The selectable maps and aerial photographs further below illustrate facts about Paris, Maine. Paris is a town in and the county seat of Oxford County, Maine, United States. The population was 5,183 at the 2010 census. The census-designated place of South Paris is located within the town. Because the U.S. Post Office refers to the entire town as South Paris, the town as a whole is commonly referred to as South Paris. The main exception is the area known as Paris Hill, which is a scenic historic district popular with tourists.
It was granted by Massachusetts on June 11, 1771 to Captain Joshua Fuller of Watertown, Massachusetts and 59 others (or their heirs) for service during the French and Indian Wars. It was the second attempt to repay the soldiers, because their first grant in New Hampshire, made on November 24, 1736 and called Township Number Four, was deemed invalid because of a prior claim by the heirs of John Mason. The land in Maine would retain the name Township Number Four.
It was first settled near the center of the town in 1779 by Lemuel Jackson, John Willis and their families. Organized as Number Four Plantation, it was incorporated as Paris on June 20, 1793. At the establishment of Oxford County in 1805, Paris was designated its county seat and developed into a thriving community. It was noted for scenic beauty and excellent pasturage, including some of the state's best livestock and dairy farms. It also had many large apple orchards. The village of Paris Hill was established at an elevation of above sea level, with views of Mount Chocorua and Mount Washington in the White Mountains. The Paris Hill Historic District, added to the National Register of Historic Places in 1973, has fine examples of Federal and Greek Revival architecture. The old Oxford County Jail, built of granite in 1822, was given in 1902 to the Paris Hill Library Association, and is now the Hamlin Memorial Library and Museum.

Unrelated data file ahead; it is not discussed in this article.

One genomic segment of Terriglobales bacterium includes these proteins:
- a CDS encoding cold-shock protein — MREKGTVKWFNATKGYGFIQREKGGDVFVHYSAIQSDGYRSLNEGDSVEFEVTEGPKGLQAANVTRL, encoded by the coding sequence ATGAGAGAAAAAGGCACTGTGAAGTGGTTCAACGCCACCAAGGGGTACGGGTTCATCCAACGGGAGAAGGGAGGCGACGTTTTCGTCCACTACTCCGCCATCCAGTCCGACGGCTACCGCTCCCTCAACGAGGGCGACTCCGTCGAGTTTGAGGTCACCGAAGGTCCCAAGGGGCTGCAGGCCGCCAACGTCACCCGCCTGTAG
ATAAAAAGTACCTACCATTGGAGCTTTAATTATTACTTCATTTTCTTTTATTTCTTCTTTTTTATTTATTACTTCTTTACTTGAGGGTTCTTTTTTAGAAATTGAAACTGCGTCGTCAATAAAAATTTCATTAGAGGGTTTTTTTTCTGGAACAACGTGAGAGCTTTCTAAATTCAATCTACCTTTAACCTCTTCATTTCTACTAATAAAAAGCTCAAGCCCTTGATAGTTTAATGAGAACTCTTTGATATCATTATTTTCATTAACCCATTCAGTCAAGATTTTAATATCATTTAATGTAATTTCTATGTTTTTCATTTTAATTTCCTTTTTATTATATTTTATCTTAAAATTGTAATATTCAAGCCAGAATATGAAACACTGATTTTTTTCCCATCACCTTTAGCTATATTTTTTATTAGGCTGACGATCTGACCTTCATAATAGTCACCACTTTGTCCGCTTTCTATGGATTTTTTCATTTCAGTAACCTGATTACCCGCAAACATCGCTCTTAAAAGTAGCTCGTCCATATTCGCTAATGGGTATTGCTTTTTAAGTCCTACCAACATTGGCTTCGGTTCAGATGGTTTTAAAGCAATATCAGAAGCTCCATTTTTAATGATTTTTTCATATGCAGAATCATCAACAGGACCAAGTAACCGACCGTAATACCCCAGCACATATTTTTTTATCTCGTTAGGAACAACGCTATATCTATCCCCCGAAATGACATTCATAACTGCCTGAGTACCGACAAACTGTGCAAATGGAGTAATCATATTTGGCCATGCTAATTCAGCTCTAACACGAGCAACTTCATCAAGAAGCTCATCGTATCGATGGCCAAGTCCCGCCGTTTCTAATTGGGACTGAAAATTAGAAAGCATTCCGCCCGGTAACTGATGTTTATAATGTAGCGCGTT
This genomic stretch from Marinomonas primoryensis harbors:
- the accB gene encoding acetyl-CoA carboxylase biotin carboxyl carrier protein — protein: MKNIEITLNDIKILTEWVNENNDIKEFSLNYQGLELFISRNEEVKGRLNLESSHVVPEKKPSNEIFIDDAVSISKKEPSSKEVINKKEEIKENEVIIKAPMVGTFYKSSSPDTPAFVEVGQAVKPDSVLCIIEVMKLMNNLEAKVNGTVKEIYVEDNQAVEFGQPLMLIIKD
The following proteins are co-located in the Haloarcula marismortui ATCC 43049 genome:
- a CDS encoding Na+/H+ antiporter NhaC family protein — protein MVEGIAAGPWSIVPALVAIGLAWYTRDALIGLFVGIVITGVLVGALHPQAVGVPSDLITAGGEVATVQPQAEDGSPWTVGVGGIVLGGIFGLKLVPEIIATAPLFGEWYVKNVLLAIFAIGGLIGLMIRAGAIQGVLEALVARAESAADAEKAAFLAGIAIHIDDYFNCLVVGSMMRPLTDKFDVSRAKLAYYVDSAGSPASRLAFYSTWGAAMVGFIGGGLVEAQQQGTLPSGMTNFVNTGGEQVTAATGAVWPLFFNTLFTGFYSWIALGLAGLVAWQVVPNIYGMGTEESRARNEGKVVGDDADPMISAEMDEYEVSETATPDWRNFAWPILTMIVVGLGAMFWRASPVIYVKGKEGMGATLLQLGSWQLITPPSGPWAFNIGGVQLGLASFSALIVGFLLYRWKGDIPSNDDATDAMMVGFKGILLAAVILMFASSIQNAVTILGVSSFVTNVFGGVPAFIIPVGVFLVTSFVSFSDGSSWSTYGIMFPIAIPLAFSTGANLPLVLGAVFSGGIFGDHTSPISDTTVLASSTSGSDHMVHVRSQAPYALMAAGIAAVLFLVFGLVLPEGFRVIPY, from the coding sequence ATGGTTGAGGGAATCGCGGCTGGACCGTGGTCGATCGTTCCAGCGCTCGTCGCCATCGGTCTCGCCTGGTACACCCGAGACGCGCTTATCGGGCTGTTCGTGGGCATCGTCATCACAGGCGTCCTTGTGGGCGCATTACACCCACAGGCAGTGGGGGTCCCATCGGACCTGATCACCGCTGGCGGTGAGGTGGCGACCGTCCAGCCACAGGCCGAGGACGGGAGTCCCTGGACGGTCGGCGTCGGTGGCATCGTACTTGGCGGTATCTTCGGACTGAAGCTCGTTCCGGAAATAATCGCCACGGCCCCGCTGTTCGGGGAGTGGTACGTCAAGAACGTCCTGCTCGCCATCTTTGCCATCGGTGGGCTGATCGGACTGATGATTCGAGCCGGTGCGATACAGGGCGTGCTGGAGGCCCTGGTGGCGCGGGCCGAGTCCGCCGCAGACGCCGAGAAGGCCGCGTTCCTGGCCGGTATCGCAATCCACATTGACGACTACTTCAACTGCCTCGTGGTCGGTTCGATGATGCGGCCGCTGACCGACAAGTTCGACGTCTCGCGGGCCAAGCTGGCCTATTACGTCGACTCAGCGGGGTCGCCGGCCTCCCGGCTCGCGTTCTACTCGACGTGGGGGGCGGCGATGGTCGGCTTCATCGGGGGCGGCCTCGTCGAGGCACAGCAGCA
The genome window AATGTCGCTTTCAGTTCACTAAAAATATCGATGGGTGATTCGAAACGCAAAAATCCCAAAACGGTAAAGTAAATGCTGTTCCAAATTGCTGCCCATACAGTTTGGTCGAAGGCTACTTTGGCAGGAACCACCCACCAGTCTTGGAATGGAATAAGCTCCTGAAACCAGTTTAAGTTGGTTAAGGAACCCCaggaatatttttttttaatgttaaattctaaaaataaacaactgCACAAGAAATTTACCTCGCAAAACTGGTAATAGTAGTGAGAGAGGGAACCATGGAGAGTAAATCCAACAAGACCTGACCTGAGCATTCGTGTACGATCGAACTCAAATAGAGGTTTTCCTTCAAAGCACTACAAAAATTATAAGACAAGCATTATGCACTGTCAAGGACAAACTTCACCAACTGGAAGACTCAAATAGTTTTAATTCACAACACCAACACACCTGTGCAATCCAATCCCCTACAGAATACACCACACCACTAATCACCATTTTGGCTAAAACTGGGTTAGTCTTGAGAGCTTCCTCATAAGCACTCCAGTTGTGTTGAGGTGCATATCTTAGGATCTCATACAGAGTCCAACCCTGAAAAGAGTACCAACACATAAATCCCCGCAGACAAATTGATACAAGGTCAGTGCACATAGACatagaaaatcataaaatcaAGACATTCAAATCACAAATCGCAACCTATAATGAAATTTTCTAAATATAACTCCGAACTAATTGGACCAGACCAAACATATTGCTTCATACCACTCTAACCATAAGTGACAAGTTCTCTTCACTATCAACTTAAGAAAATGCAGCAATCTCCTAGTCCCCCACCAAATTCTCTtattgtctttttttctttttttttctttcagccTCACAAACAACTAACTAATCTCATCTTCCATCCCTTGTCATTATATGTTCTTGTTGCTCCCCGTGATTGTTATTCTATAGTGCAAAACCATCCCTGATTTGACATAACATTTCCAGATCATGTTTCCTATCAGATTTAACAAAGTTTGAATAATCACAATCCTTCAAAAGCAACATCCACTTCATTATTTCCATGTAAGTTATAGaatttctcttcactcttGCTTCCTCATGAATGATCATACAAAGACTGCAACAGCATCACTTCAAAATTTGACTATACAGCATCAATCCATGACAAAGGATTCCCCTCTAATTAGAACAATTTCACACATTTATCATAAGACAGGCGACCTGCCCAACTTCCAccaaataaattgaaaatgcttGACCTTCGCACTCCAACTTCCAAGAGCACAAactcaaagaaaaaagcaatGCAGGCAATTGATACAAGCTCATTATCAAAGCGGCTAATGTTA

The Little Androscoggin River provided water power for mills at South Paris, to which the town center shifted after the arrival of the Atlantic and St. Lawrence Railroad on June 8, 1850. Industries included a gristmill, sawmill, shingle mill, planing mill, iron foundry and machine shop. In the 1890s, the county seat moved here from Paris Hill to be near the train station. Manufacturing would fade with the Great Depression, but South Paris remains the commercial part of the town. West Paris, which includes North Paris, was set off and incorporated in 1957.
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More information about Paris, Maine
According to the United States Census Bureau, the town has a total area of, of which, of it is land and is water. Paris is drained by the Little Androscoggin River. The town is located on a bed of pegmatite in which many semi-precious gems and rare stones can be found, including beryl, garnet, tourmaline, amethyst and smoky quartz.
Paris is crossed by 26, 117, 118 and 119.